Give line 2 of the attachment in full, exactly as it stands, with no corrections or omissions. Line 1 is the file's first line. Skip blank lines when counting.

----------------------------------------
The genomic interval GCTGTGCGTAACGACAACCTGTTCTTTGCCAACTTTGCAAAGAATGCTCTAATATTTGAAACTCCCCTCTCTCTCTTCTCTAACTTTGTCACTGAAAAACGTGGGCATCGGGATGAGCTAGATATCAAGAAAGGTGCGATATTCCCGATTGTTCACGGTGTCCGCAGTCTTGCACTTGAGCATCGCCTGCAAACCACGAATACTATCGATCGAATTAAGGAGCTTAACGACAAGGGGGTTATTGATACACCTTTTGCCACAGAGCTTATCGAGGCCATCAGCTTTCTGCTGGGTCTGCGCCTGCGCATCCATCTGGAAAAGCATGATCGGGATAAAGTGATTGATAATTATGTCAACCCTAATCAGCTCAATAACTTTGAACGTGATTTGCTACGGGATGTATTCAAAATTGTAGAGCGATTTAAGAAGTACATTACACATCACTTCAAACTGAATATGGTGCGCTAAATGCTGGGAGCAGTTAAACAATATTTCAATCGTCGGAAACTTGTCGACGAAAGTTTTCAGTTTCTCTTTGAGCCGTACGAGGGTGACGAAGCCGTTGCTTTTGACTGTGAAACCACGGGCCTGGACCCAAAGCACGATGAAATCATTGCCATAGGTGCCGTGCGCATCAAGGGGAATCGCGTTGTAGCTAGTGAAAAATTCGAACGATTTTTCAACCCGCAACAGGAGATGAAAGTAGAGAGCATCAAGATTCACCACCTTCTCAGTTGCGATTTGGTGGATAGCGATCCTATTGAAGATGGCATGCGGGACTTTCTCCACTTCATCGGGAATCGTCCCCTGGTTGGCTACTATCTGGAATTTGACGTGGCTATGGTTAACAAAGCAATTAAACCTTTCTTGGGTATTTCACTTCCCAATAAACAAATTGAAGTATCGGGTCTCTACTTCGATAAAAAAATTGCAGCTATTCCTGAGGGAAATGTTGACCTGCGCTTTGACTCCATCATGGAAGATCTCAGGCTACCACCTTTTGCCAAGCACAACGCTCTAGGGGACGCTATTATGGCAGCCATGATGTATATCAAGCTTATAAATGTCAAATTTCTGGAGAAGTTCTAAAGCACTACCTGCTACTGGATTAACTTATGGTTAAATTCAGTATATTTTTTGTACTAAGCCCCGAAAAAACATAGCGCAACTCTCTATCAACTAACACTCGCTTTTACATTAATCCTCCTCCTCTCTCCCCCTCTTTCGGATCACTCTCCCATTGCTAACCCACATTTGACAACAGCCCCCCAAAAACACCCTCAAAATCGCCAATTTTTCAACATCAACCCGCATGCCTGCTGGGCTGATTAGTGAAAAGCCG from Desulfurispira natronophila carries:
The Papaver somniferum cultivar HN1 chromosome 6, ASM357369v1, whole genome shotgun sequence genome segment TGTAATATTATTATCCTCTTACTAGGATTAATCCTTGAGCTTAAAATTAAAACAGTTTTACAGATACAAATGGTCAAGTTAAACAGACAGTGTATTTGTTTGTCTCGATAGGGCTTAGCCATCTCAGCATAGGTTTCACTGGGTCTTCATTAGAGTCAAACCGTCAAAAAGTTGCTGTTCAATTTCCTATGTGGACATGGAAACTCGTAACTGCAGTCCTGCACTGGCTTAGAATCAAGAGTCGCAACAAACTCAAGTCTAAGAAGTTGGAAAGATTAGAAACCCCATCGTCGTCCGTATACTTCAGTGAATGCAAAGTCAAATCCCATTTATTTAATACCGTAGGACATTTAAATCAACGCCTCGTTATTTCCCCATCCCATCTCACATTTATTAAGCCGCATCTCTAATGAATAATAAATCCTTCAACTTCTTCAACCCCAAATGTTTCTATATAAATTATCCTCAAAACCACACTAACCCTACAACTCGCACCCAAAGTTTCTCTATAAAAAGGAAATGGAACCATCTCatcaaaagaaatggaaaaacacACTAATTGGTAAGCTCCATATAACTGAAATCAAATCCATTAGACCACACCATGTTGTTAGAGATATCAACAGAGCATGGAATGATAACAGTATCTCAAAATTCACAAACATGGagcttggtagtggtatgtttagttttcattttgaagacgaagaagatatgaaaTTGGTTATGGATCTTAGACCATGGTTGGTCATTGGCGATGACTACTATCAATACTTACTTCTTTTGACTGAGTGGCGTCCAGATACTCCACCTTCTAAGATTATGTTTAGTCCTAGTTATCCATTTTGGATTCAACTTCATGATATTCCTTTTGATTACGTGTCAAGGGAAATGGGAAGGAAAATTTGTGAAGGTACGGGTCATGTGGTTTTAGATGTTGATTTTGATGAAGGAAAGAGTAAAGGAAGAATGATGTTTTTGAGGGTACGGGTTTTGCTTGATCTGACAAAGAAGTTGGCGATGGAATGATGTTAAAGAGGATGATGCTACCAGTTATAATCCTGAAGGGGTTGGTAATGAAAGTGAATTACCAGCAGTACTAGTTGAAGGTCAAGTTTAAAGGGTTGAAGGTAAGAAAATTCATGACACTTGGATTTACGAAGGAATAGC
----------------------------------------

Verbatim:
The Papaver somniferum cultivar HN1 chromosome 6, ASM357369v1, whole genome shotgun sequence genome segment TGTAATATTATTATCCTCTTACTAGGATTAATCCTTGAGCTTAAAATTAAAACAGTTTTACAGATACAAATGGTCAAGTTAAACAGACAGTGTATTTGTTTGTCTCGATAGGGCTTAGCCATCTCAGCATAGGTTTCACTGGGTCTTCATTAGAGTCAAACCGTCAAAAAGTTGCTGTTCAATTTCCTATGTGGACATGGAAACTCGTAACTGCAGTCCTGCACTGGCTTAGAATCAAGAGTCGCAACAAACTCAAGTCTAAGAAGTTGGAAAGATTAGAAACCCCATCGTCGTCCGTATACTTCAGTGAATGCAAAGTCAAATCCCATTTATTTAATACCGTAGGACATTTAAATCAACGCCTCGTTATTTCCCCATCCCATCTCACATTTATTAAGCCGCATCTCTAATGAATAATAAATCCTTCAACTTCTTCAACCCCAAATGTTTCTATATAAATTATCCTCAAAACCACACTAACCCTACAACTCGCACCCAAAGTTTCTCTATAAAAAGGAAATGGAACCATCTCatcaaaagaaatggaaaaacacACTAATTGGTAAGCTCCATATAACTGAAATCAAATCCATTAGACCACACCATGTTGTTAGAGATATCAACAGAGCATGGAATGATAACAGTATCTCAAAATTCACAAACATGGagcttggtagtggtatgtttagttttcattttgaagacgaagaagatatgaaaTTGGTTATGGATCTTAGACCATGGTTGGTCATTGGCGATGACTACTATCAATACTTACTTCTTTTGACTGAGTGGCGTCCAGATACTCCACCTTCTAAGATTATGTTTAGTCCTAGTTATCCATTTTGGATTCAACTTCATGATATTCCTTTTGATTACGTGTCAAGGGAAATGGGAAGGAAAATTTGTGAAGGTACGGGTCATGTGGTTTTAGATGTTGATTTTGATGAAGGAAAGAGTAAAGGAAGAATGATGTTTTTGAGGGTACGGGTTTTGCTTGATCTGACAAAGAAGTTGGCGATGGAATGATGTTAAAGAGGATGATGCTACCAGTTATAATCCTGAAGGGGTTGGTAATGAAAGTGAATTACCAGCAGTACTAGTTGAAGGTCAAGTTTAAAGGGTTGAAGGTAAGAAAATTCATGACACTTGGATTTACGAAGGAATAGC